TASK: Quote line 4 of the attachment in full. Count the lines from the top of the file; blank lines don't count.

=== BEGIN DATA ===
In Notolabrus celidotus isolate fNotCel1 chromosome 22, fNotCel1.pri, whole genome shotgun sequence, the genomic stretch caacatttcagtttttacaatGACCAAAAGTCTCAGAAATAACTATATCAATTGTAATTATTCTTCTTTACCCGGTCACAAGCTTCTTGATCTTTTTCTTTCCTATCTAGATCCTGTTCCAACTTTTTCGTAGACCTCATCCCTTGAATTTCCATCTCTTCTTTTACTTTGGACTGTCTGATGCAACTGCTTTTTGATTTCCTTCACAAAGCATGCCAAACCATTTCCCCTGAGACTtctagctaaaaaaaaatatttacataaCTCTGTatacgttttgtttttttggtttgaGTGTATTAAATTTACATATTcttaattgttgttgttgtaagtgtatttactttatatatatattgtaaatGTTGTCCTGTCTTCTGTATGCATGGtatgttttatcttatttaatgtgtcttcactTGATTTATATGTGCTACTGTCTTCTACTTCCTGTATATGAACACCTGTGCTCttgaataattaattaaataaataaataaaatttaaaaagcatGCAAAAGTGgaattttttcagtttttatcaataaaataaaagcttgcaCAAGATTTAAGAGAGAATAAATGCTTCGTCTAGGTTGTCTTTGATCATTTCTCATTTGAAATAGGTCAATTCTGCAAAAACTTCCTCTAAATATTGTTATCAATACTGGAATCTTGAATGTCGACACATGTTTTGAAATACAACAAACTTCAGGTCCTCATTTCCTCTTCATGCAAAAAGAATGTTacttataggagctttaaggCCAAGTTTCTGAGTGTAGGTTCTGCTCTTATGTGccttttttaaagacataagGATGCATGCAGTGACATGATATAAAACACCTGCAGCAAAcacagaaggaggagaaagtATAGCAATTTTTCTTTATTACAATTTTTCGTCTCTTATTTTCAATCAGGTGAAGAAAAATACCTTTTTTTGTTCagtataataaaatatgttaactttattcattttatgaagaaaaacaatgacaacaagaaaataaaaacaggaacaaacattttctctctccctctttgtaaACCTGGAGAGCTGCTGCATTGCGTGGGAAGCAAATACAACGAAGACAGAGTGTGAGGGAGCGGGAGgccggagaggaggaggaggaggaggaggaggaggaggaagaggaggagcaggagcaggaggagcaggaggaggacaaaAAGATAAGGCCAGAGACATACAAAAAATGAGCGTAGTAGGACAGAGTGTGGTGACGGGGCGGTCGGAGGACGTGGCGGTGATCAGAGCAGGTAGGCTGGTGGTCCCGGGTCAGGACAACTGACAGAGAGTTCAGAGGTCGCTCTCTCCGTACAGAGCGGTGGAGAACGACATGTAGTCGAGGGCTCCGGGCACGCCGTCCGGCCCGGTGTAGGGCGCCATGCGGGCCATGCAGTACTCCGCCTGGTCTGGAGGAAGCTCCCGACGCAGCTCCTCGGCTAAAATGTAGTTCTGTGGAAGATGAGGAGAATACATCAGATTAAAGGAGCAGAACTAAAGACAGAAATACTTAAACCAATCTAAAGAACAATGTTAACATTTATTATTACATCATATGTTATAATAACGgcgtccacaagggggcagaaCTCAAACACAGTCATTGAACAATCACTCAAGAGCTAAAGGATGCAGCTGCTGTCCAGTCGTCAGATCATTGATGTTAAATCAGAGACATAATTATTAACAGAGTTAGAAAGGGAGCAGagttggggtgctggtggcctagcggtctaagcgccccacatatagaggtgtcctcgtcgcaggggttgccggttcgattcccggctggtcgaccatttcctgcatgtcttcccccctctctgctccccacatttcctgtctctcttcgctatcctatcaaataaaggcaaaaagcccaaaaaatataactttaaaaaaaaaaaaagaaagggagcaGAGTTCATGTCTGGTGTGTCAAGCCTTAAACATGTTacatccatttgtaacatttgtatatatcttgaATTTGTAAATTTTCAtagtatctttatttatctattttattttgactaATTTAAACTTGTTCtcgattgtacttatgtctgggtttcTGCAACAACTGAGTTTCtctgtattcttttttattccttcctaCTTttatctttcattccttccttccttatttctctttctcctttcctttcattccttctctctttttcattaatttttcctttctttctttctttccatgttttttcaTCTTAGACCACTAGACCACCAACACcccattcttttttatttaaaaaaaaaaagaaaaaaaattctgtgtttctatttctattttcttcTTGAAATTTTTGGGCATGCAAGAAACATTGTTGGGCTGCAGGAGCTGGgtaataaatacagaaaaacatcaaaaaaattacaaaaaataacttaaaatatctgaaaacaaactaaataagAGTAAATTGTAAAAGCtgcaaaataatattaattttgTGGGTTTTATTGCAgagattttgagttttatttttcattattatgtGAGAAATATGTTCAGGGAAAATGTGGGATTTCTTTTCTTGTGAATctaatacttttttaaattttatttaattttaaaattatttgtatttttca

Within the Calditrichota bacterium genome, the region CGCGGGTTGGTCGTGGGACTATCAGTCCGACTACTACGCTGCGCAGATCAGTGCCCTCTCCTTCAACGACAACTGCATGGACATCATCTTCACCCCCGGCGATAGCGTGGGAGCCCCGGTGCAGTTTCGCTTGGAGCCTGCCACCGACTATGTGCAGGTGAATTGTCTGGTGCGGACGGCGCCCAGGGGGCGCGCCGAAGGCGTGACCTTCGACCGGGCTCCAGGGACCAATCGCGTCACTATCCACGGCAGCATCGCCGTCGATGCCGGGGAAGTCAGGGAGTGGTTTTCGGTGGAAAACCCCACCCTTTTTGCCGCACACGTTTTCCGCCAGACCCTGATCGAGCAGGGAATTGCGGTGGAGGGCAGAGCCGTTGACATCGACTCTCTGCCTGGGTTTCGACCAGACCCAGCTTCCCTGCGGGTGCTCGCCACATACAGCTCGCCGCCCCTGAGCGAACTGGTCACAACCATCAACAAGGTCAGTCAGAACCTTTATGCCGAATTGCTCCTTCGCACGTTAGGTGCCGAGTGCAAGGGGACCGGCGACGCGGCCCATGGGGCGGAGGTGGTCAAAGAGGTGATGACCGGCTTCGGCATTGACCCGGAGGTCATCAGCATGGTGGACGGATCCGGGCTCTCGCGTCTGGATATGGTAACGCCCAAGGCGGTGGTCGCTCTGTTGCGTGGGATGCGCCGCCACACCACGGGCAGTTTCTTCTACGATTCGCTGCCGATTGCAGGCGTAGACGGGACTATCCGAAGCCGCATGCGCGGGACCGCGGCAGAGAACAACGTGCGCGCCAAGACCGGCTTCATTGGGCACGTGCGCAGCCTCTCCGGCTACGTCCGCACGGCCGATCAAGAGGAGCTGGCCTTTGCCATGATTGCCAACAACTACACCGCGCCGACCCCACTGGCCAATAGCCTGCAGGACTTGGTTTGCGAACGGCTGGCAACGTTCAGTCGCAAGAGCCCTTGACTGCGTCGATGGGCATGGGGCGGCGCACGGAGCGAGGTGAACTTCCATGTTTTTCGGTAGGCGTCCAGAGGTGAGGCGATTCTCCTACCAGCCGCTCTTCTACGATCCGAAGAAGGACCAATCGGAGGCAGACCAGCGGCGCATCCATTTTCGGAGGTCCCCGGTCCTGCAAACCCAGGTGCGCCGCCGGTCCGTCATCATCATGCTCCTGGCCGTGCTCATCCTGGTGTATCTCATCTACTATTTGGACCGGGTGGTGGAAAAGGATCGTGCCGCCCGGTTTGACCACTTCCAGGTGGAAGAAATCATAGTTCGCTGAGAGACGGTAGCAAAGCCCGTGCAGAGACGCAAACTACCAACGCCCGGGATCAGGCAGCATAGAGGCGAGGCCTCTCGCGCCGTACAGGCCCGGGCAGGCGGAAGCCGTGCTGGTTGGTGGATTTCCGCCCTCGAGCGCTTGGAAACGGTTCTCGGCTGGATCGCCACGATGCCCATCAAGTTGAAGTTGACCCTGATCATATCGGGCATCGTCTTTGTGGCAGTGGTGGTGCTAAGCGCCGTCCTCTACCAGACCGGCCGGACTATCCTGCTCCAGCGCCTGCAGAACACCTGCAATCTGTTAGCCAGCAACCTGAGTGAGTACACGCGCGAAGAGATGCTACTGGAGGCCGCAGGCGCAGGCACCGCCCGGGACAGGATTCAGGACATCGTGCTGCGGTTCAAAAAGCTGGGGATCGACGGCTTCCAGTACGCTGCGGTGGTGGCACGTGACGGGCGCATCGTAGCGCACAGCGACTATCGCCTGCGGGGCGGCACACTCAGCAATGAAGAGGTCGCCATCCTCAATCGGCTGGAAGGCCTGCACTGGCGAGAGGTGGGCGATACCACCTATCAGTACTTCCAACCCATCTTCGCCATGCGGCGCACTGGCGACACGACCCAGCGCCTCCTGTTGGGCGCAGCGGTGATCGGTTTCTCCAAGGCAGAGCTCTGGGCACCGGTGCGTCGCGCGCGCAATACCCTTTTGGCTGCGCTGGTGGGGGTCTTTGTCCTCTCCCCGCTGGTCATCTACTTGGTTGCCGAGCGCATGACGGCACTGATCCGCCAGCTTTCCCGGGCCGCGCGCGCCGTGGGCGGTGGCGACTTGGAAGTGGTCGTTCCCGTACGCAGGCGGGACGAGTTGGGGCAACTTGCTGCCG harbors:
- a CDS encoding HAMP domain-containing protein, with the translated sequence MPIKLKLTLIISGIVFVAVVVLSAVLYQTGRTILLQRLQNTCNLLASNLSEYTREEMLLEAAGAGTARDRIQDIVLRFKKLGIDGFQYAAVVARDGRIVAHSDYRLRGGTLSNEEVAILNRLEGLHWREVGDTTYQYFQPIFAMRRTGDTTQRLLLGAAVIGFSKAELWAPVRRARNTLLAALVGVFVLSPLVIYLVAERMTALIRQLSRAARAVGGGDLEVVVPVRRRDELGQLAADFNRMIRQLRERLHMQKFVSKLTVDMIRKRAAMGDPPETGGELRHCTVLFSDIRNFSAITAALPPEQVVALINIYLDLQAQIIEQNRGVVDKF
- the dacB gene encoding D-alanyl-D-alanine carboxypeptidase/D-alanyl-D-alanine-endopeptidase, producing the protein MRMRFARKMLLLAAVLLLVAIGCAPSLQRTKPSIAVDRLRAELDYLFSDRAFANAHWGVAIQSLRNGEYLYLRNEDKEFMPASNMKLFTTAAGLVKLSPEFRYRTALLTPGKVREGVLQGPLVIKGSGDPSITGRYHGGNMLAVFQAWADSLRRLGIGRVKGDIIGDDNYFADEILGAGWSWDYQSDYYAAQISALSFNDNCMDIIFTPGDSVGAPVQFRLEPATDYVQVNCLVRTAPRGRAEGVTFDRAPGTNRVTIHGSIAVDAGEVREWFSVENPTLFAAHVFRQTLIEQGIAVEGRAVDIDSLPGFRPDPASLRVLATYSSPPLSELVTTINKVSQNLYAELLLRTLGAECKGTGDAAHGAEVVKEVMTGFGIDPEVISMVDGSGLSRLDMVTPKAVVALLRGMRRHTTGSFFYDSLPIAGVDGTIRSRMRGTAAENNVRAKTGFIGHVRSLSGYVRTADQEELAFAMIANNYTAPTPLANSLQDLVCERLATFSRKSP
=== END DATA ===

- the dacB gene encoding D-alanyl-D-alanine carboxypeptidase/D-alanyl-D-alanine-endopeptidase, producing the protein MRMRFARKMLLLAAVLLLVAIGCAPSLQRTKPSIAVDRLRAELDYLFSDRAFANAHWGVAIQSLRNGEYLYLRNEDKEFMPASNMKLFTTAAGLVKLSPEFRYRTALLTPGKVREGVLQGPLVIKGSGDPSITGRYHGGNMLAVFQAWADSLRRLGIGRVKGDIIGDDNYFADEILGAGWSWDYQSDYYAAQISALSFNDNCMDIIFTPGDSVGAPVQFRLEPATDYVQVNCLVRTAPRGRAEGVTFDRAPGTNRVTIHGSIAVDAGEVREWFSVENPTLFAAHVFRQTLIEQGIAVEGRAVDIDSLPGFRPDPASLRVLATYSSPPLSELVTTINKVSQNLYAELLLRTLGAECKGTGDAAHGAEVVKEVMTGFGIDPEVISMVDGSGLSRLDMVTPKAVVALLRGMRRHTTGSFFYDSLPIAGVDGTIRSRMRGTAAENNVRAKTGFIGHVRSLSGYVRTADQEELAFAMIANNYTAPTPLANSLQDLVCERLATFSRKSP